In Andhra Pradesh High Court, it is Rs 25. In Delhi High Court, Rs 50. Madras High Court charges Rs 10 while in Allahabad High Court, it is Rs 500. We are here talking about the amount one has to pay for seeking information under Right to Information (RTI) Act, 2005. And that is not all. The whopping amount is just for one particular piece of information sought. It means that if one wants answers to five different questions, he may end up paying Rs 2500!
Amidst doubts about the court's willingness to part with information, many RTI activists including advocates and civil society members have been taking up the issue and had filed petitions. They say that the rules completely dilute the provisions and discourage people from making full use of the provisions of the act. The fee, however, still continues to be the same.
"The High Court rules defeat the entire purpose of the act. I have even filed a petition in the High Court regarding the matter," says Arvind Kejriwal, RTI campaigner.
"Though the court is authorised to fix the fee, the act also says that it should be reasonable. This rate is unreasonably high," he adds.
Notably, under the RTI Act, heads of different government institutions are allowed to frame their own rules to implement its provisions. Section 28 of the RTI Act empowers the competent authorities including courts to set an application fees payable with public information officer of the court concerned before filing an application form. Making full use of its powers, the high court has pegged the fee at Rs 500 per item for a single application. There is also an additional charge of Rs 15 per page of the information sought. Though many other courts including Patna High Court also charges Rs 500 but only in specific cases like information related to tenders, bids, quotations etc.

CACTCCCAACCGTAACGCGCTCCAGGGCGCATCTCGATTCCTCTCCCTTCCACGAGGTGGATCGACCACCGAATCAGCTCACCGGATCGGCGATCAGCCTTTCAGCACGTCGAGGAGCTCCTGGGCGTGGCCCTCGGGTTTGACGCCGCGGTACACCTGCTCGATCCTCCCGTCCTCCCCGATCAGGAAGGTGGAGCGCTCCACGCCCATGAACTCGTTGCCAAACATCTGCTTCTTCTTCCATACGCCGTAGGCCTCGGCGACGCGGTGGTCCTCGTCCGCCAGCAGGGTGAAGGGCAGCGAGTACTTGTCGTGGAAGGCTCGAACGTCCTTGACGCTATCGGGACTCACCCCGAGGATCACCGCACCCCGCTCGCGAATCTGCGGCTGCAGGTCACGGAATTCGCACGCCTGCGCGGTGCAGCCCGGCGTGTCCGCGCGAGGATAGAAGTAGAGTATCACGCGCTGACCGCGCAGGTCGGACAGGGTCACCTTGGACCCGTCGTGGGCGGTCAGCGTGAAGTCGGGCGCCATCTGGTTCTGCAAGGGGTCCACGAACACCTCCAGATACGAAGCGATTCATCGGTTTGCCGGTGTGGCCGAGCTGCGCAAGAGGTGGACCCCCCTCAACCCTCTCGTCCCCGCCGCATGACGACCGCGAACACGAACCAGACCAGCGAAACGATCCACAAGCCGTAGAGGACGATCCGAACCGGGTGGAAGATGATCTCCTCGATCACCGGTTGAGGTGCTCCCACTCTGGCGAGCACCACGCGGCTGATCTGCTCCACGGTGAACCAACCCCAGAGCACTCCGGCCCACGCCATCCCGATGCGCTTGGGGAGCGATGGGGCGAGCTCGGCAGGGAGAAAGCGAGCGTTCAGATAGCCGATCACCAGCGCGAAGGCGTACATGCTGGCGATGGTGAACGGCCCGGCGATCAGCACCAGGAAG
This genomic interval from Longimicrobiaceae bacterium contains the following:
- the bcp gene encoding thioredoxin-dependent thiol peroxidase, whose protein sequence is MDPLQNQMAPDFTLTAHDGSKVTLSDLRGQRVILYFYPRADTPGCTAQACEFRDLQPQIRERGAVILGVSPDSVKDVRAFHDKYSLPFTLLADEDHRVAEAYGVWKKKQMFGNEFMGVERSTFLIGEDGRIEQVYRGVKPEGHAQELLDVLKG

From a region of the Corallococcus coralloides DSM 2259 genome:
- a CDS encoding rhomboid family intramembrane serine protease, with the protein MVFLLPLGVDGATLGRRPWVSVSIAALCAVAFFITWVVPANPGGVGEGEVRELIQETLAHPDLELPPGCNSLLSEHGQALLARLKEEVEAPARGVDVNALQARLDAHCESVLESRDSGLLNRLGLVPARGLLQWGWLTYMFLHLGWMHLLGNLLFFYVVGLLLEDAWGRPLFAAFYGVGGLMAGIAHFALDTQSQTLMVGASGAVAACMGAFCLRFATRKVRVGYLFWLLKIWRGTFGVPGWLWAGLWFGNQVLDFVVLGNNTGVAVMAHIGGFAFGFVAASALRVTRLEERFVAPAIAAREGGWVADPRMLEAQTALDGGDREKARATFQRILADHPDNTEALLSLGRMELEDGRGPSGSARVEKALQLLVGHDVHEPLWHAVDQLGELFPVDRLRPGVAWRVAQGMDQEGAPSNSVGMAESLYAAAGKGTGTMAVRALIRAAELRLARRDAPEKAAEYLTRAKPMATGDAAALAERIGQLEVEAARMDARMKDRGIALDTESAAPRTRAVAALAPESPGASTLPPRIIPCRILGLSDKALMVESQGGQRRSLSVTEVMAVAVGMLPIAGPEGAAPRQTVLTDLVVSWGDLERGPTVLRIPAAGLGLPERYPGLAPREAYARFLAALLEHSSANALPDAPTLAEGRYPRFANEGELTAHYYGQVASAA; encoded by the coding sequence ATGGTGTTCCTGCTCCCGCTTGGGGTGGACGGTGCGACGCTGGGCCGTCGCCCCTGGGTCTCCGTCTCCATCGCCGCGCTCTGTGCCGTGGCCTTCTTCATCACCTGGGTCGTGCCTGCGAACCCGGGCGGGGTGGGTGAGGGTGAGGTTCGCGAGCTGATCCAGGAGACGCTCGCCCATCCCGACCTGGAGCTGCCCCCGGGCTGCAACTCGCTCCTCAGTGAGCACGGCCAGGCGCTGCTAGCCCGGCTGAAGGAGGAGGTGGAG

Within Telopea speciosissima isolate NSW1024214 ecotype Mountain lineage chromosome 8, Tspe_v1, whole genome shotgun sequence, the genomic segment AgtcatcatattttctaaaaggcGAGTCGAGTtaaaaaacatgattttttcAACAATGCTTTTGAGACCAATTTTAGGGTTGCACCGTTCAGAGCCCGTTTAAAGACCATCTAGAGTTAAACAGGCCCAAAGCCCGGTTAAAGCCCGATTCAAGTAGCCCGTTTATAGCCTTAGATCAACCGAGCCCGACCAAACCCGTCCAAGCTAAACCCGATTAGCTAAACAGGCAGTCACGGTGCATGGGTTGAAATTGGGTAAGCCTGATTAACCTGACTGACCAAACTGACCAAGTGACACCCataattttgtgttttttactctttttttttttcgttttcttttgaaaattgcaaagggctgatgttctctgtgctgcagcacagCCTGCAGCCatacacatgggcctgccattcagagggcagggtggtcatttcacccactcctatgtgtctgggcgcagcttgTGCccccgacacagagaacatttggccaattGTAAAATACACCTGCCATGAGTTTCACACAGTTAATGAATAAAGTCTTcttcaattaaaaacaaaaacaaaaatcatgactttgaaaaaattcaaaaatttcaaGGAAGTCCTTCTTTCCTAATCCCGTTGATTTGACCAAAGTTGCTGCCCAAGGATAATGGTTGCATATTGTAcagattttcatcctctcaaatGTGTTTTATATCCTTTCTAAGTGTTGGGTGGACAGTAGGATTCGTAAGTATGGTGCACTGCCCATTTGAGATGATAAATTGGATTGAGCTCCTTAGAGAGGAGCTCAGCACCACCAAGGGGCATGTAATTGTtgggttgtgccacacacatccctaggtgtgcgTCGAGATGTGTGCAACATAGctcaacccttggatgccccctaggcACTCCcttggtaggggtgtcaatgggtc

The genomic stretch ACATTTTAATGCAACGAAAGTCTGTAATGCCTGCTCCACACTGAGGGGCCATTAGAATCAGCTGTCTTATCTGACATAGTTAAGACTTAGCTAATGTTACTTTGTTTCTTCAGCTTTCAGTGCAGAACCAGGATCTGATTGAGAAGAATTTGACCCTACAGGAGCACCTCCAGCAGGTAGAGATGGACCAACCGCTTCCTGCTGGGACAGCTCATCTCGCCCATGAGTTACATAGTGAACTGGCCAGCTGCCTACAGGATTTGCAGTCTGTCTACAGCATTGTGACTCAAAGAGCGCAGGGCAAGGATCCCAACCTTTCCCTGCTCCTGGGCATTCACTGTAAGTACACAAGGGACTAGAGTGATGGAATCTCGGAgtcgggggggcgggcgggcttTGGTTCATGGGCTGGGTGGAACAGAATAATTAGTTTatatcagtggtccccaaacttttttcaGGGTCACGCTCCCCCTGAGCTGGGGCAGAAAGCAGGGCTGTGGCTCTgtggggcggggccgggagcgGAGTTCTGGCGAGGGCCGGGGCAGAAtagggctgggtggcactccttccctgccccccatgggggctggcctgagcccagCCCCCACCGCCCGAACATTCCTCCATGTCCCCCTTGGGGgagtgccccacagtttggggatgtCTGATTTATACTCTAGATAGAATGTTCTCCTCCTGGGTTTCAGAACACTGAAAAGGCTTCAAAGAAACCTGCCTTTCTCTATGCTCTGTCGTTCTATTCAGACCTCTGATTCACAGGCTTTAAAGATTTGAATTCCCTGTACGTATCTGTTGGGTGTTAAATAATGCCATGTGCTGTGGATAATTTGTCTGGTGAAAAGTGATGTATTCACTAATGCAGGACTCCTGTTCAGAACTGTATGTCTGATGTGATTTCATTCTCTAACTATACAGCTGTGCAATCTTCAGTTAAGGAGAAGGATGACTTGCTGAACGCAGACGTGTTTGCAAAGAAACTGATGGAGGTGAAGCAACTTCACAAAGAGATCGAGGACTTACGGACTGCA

"The fee is very high as compared to other states. I have challenged the decision," RK Jain, advocate form Allahabad, says.
Rule number 4 of Allahabad High Court (Right to Information) Rules, 2005 reads, "Each application shall be accompanied by cash or draft or pay order of R 500 in favour of the registrar general, High Court, Allahabad or district judge of the concerned district court".
A ruling by a full bench of the commission, headed by Chief Information Commissioner (CIC) Justice MA Khan (September 24, 2007) requested the High Court to change the exorbitant fee being charged by the court for a single item in an applciation.
"While pursuing many requests from public regarding the huge fees being sought, we came to know that the fee was too much. We requested the High Court to bring down the charges," Gyanendra Mishra, state information commissioner and one of the bench members of the hearing.
When contacted Lucknow Bench of Allahabad High Court Subodh Kumar said, "We have set the fees in the capacity of a competent authority. A recommendation received from State Information Commission in this connection was also rejected."